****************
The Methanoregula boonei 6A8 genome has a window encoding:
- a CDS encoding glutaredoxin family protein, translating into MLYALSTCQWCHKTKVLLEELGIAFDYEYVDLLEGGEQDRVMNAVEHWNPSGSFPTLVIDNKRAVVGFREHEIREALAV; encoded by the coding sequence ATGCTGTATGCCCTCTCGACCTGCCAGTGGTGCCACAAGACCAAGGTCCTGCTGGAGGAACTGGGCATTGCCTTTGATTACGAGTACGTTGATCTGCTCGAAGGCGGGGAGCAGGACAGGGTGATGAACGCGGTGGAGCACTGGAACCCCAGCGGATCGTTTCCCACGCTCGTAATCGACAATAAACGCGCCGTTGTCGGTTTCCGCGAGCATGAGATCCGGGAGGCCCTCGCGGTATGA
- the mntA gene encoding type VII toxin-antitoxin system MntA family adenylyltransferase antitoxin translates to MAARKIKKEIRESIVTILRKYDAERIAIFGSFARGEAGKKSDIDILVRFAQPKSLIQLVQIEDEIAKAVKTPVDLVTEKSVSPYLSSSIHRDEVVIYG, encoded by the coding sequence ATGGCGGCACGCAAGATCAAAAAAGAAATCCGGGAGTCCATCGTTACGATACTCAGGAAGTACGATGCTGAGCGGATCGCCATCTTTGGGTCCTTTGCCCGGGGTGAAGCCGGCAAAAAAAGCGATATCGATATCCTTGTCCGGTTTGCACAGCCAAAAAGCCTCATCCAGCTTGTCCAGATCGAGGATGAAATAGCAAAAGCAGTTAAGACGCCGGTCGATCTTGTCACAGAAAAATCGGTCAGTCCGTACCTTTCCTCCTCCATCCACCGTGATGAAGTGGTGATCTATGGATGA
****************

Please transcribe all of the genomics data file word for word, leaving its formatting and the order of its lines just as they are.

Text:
The Methanoregula boonei 6A8 genome has a window encoding:
- a CDS encoding glutaredoxin family protein, translating into MLYALSTCQWCHKTKVLLEELGIAFDYEYVDLLEGGEQDRVMNAVEHWNPSGSFPTLVIDNKRAVVGFREHEIREALAV; encoded by the coding sequence ATGCTGTATGCCCTCTCGACCTGCCAGTGGTGCCACAAGACCAAGGTCCTGCTGGAGGAACTGGGCATTGCCTTTGATTACGAGTACGTTGATCTGCTCGAAGGCGGGGAGCAGGACAGGGTGATGAACGCGGTGGAGCACTGGAACCCCAGCGGATCGTTTCCCACGCTCGTAATCGACAATAAACGCGCCGTTGTCGGTTTCCGCGAGCATGAGATCCGGGAGGCCCTCGCGGTATGA
- the mntA gene encoding type VII toxin-antitoxin system MntA family adenylyltransferase antitoxin translates to MAARKIKKEIRESIVTILRKYDAERIAIFGSFARGEAGKKSDIDILVRFAQPKSLIQLVQIEDEIAKAVKTPVDLVTEKSVSPYLSSSIHRDEVVIYG, encoded by the coding sequence ATGGCGGCACGCAAGATCAAAAAAGAAATCCGGGAGTCCATCGTTACGATACTCAGGAAGTACGATGCTGAGCGGATCGCCATCTTTGGGTCCTTTGCCCGGGGTGAAGCCGGCAAAAAAAGCGATATCGATATCCTTGTCCGGTTTGCACAGCCAAAAAGCCTCATCCAGCTTGTCCAGATCGAGGATGAAATAGCAAAAGCAGTTAAGACGCCGGTCGATCTTGTCACAGAAAAATCGGTCAGTCCGTACCTTTCCTCCTCCATCCACCGTGATGAAGTGGTGATCTATGGATGA